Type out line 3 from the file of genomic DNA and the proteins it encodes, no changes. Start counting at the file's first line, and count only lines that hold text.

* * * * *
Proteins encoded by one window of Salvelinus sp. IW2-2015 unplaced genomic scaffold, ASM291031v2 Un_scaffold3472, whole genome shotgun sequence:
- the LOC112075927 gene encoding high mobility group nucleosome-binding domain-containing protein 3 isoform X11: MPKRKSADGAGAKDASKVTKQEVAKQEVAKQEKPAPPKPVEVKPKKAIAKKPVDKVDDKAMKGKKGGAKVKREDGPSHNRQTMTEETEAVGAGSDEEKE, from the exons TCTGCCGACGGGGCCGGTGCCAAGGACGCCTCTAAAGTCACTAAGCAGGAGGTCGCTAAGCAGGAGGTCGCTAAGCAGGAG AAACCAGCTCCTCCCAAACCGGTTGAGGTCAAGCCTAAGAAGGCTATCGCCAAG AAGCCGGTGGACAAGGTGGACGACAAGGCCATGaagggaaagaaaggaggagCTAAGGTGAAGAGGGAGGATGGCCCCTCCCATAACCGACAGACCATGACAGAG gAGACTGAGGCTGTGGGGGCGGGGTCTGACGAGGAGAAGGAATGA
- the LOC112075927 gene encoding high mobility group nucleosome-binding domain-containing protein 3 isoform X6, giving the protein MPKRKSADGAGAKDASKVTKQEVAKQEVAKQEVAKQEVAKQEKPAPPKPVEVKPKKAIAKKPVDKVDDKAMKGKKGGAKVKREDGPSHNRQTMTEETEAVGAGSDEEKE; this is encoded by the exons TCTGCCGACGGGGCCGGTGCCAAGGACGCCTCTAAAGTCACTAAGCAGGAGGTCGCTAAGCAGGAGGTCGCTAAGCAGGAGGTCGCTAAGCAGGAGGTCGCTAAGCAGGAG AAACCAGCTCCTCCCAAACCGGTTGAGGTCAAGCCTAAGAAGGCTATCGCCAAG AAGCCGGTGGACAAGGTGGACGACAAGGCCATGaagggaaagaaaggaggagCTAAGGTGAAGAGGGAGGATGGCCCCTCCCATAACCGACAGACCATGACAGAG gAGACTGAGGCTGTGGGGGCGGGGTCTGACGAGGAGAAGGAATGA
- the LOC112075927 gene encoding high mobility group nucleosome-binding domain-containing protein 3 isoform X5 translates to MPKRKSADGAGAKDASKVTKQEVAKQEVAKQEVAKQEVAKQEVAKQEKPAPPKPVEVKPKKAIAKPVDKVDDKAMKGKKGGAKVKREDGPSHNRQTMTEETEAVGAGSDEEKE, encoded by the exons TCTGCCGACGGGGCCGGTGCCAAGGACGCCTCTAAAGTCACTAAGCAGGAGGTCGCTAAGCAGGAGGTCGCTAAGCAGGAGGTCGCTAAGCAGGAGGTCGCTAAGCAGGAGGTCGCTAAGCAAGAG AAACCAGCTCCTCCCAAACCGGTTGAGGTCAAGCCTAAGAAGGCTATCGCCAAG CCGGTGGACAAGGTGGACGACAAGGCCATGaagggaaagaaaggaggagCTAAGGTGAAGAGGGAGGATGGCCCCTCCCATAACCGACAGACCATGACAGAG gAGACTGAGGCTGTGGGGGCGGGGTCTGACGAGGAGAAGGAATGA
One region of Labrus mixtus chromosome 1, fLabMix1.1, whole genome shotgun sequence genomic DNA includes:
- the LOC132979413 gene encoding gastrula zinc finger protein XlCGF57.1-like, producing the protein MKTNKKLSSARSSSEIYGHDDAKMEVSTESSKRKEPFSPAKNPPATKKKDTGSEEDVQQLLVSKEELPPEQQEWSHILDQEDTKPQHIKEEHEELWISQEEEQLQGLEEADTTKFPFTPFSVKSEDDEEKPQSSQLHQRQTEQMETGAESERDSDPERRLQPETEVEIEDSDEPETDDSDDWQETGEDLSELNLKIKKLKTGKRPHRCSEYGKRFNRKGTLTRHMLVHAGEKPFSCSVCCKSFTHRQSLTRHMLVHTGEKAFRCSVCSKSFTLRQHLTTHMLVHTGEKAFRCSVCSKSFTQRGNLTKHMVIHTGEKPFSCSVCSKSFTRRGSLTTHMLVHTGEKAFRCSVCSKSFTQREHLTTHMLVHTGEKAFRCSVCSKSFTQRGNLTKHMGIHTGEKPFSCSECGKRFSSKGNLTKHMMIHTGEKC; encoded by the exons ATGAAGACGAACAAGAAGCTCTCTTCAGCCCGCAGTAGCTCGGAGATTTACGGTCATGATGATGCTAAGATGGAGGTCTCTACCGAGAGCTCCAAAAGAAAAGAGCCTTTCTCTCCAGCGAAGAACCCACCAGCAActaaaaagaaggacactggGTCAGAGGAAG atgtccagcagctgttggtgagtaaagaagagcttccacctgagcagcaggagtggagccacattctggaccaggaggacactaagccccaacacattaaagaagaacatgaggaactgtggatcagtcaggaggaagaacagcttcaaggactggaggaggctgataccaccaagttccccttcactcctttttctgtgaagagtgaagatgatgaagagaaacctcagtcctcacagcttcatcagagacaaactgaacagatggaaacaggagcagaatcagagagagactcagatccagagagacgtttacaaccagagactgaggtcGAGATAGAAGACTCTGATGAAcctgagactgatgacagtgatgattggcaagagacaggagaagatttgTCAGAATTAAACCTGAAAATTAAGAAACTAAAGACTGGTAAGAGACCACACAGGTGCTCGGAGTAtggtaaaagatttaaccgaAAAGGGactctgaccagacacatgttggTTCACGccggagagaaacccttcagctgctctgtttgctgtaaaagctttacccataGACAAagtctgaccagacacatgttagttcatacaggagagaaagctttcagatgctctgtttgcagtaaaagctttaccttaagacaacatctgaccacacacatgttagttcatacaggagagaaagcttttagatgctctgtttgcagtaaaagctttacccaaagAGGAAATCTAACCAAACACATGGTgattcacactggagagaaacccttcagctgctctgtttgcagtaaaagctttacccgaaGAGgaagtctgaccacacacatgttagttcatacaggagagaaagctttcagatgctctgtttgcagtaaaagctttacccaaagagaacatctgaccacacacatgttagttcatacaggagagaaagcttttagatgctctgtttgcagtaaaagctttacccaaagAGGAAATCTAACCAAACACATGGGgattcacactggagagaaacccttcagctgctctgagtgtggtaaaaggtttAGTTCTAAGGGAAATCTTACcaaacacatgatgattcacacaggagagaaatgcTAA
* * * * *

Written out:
- the LOC112075927 gene encoding high mobility group nucleosome-binding domain-containing protein 3 isoform X6, giving the protein MPKRKSADGAGAKDASKVTKQEVAKQEVAKQEVAKQEVAKQEKPAPPKPVEVKPKKAIAKKPVDKVDDKAMKGKKGGAKVKREDGPSHNRQTMTEETEAVGAGSDEEKE; this is encoded by the exons TCTGCCGACGGGGCCGGTGCCAAGGACGCCTCTAAAGTCACTAAGCAGGAGGTCGCTAAGCAGGAGGTCGCTAAGCAGGAGGTCGCTAAGCAGGAGGTCGCTAAGCAGGAG AAACCAGCTCCTCCCAAACCGGTTGAGGTCAAGCCTAAGAAGGCTATCGCCAAG AAGCCGGTGGACAAGGTGGACGACAAGGCCATGaagggaaagaaaggaggagCTAAGGTGAAGAGGGAGGATGGCCCCTCCCATAACCGACAGACCATGACAGAG gAGACTGAGGCTGTGGGGGCGGGGTCTGACGAGGAGAAGGAATGA